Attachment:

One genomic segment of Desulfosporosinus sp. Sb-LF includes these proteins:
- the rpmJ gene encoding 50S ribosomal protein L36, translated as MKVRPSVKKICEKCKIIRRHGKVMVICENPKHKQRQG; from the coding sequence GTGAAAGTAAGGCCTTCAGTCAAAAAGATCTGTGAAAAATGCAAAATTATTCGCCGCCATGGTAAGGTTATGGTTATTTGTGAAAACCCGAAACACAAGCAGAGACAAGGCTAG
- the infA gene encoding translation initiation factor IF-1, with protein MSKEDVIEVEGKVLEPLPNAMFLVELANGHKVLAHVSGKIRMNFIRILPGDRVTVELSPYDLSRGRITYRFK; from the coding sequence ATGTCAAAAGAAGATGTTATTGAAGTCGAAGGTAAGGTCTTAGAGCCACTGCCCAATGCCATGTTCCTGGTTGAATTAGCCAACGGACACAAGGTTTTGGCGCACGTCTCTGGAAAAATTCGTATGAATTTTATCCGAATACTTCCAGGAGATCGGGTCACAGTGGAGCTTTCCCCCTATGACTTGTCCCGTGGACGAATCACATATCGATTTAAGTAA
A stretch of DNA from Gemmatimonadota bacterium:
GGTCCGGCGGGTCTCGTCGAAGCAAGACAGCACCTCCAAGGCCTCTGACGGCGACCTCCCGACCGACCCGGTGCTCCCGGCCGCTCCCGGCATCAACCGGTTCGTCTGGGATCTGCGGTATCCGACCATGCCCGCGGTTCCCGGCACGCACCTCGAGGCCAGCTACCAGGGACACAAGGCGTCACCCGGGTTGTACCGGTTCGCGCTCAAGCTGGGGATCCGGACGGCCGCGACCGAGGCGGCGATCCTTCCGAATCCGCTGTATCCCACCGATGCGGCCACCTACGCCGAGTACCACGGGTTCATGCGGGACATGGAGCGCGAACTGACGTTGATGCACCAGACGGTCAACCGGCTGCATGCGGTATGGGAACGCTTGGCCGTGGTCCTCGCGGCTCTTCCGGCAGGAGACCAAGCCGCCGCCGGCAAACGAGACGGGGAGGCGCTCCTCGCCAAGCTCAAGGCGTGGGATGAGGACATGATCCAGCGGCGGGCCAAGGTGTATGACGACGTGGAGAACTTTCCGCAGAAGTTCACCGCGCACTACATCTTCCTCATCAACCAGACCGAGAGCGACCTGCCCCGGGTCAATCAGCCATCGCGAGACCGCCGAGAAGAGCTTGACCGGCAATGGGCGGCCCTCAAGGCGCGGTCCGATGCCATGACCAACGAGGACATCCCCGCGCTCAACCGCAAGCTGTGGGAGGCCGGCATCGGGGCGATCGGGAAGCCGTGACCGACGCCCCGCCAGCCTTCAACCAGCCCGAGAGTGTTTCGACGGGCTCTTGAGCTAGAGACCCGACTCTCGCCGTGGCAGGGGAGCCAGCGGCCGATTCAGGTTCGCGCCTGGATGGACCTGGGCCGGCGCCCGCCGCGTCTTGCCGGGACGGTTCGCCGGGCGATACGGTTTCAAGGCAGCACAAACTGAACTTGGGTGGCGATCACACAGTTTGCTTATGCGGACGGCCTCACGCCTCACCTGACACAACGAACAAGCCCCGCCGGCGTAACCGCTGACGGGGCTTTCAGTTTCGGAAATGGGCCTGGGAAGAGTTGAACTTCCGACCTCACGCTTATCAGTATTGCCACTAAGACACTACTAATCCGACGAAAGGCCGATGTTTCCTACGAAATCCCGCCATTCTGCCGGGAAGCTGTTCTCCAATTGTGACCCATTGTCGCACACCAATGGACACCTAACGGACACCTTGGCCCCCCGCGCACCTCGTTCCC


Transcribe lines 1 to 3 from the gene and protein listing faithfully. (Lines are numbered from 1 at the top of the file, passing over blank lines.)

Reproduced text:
One genomic segment of Desulfosporosinus sp. Sb-LF includes these proteins:
- the rpmJ gene encoding 50S ribosomal protein L36, translated as MKVRPSVKKICEKCKIIRRHGKVMVICENPKHKQRQG; from the coding sequence GTGAAAGTAAGGCCTTCAGTCAAAAAGATCTGTGAAAAATGCAAAATTATTCGCCGCCATGGTAAGGTTATGGTTATTTGTGAAAACCCGAAACACAAGCAGAGACAAGGCTAG
- the infA gene encoding translation initiation factor IF-1, with protein MSKEDVIEVEGKVLEPLPNAMFLVELANGHKVLAHVSGKIRMNFIRILPGDRVTVELSPYDLSRGRITYRFK; from the coding sequence ATGTCAAAAGAAGATGTTATTGAAGTCGAAGGTAAGGTCTTAGAGCCACTGCCCAATGCCATGTTCCTGGTTGAATTAGCCAACGGACACAAGGTTTTGGCGCACGTCTCTGGAAAAATTCGTATGAATTTTATCCGAATACTTCCAGGAGATCGGGTCACAGTGGAGCTTTCCCCCTATGACTTGTCCCGTGGACGAATCACATATCGATTTAAGTAA